The IRS has a new online option to help tax professionals remotely get signatures from individual and business clients on authorization forms and submit those forms electronically.
This new option is part of the IRS’ continued efforts to expand digital options for tax pros using electronic signatures. It will also help protect taxpayers and tax professionals by more easily allowing remote transactions.
The Submit Forms 2848 and 8821 Online is available on the Tax Professionals page of IRS.gov. Tax professionals must have a Secure Access account, including a current username and password, or create an account before submitting an online authorization form.
Form 2848, Power of Attorney and Declaration of Representative, and Form 8821, Tax Information Authorization are two forms that allow taxpayers to authorize the IRS to disclose the taxpayer’s tax information to third parties, such as tax professionals.
Form 2848 is a taxpayer's written authorization appointing an eligible individual to represent the taxpayer before the IRS, including performing certain acts on the taxpayer's behalf. It also authorizes the representative to receive related confidential tax information of the taxpayer from the IRS. Form 8821 is a taxpayer's written authorization designating a third party to receive and view the taxpayer's information.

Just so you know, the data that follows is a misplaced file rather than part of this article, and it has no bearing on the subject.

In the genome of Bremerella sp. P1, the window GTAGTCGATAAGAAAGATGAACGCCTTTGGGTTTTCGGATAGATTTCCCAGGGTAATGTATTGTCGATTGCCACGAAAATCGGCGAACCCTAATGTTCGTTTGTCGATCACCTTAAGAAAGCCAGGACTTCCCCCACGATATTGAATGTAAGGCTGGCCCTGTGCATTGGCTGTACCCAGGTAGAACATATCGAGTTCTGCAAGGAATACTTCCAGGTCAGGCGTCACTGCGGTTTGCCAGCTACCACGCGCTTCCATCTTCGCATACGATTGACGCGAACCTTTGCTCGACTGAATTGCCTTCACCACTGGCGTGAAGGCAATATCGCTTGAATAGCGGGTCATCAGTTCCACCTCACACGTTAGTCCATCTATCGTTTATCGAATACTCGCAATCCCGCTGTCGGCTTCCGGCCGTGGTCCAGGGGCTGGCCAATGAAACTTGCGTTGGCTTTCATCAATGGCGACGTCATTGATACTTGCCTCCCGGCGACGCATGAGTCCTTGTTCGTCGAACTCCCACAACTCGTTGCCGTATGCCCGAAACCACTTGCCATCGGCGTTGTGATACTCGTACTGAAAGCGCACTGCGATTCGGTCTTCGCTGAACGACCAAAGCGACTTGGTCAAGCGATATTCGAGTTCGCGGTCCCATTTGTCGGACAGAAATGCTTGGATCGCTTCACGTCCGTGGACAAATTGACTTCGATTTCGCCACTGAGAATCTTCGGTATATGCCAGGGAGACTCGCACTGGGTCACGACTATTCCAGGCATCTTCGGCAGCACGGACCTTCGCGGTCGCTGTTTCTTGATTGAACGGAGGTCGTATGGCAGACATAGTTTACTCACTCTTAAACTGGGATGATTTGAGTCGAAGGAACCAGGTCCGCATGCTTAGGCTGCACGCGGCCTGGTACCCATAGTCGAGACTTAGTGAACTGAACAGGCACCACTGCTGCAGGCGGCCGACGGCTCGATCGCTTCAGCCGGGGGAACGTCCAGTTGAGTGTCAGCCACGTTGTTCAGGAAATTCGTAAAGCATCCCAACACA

The taxpayer and the tax professional must sign Form 2848. If the tax professional uses the new online option, the signatures on the forms can be handwritten or electronic. Form 8821 only needs the taxpayer's signature. If they are using the new online option, the taxpayer's signature can be handwritten or electronic.
If the tax professional uses the electronic signature option for a new client, they must authenticate their client's identity. For details on this process, see the Authentication section in the online option's frequently asked questions.
Tax pros can also use the Submit Forms 2848 and 8821 Online to withdraw previous authorizations. However, the new online option can’t be used to ask questions or address other issues.
Authorization forms can still be mailed or faxed to the IRS. Signatures on mailed or faxed forms must be handwritten.
Generally, these forms are recorded on the IRS's Centralized Authorization File. Authorization forms uploaded through this option will be worked on a first-in, first-out basis along with mailed and faxed forms.